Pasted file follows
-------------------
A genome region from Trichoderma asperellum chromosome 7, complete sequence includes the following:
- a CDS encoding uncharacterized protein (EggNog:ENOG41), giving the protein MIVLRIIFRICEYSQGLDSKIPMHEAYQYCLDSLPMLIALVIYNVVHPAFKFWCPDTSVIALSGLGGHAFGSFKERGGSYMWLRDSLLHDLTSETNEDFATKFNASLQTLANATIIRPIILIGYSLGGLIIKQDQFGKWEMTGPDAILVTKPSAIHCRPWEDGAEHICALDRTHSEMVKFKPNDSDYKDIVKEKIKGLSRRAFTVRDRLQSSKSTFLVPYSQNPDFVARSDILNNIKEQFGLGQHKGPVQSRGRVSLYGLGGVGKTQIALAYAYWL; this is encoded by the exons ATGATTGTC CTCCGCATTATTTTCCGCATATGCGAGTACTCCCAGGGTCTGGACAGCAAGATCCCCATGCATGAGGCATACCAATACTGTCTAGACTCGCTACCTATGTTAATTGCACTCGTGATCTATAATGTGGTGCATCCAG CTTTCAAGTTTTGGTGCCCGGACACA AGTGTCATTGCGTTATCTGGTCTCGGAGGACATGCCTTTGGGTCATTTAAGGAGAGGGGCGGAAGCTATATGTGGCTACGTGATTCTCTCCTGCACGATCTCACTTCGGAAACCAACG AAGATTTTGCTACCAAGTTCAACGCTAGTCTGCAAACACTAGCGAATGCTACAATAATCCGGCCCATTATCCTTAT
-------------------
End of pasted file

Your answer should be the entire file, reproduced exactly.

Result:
A genome region from Trichoderma asperellum chromosome 7, complete sequence includes the following:
- a CDS encoding uncharacterized protein (EggNog:ENOG41), giving the protein MIVLRIIFRICEYSQGLDSKIPMHEAYQYCLDSLPMLIALVIYNVVHPAFKFWCPDTSVIALSGLGGHAFGSFKERGGSYMWLRDSLLHDLTSETNEDFATKFNASLQTLANATIIRPIILIGYSLGGLIIKQDQFGKWEMTGPDAILVTKPSAIHCRPWEDGAEHICALDRTHSEMVKFKPNDSDYKDIVKEKIKGLSRRAFTVRDRLQSSKSTFLVPYSQNPDFVARSDILNNIKEQFGLGQHKGPVQSRGRVSLYGLGGVGKTQIALAYAYWL; this is encoded by the exons ATGATTGTC CTCCGCATTATTTTCCGCATATGCGAGTACTCCCAGGGTCTGGACAGCAAGATCCCCATGCATGAGGCATACCAATACTGTCTAGACTCGCTACCTATGTTAATTGCACTCGTGATCTATAATGTGGTGCATCCAG CTTTCAAGTTTTGGTGCCCGGACACA AGTGTCATTGCGTTATCTGGTCTCGGAGGACATGCCTTTGGGTCATTTAAGGAGAGGGGCGGAAGCTATATGTGGCTACGTGATTCTCTCCTGCACGATCTCACTTCGGAAACCAACG AAGATTTTGCTACCAAGTTCAACGCTAGTCTGCAAACACTAGCGAATGCTACAATAATCCGGCCCATTATCCTTAT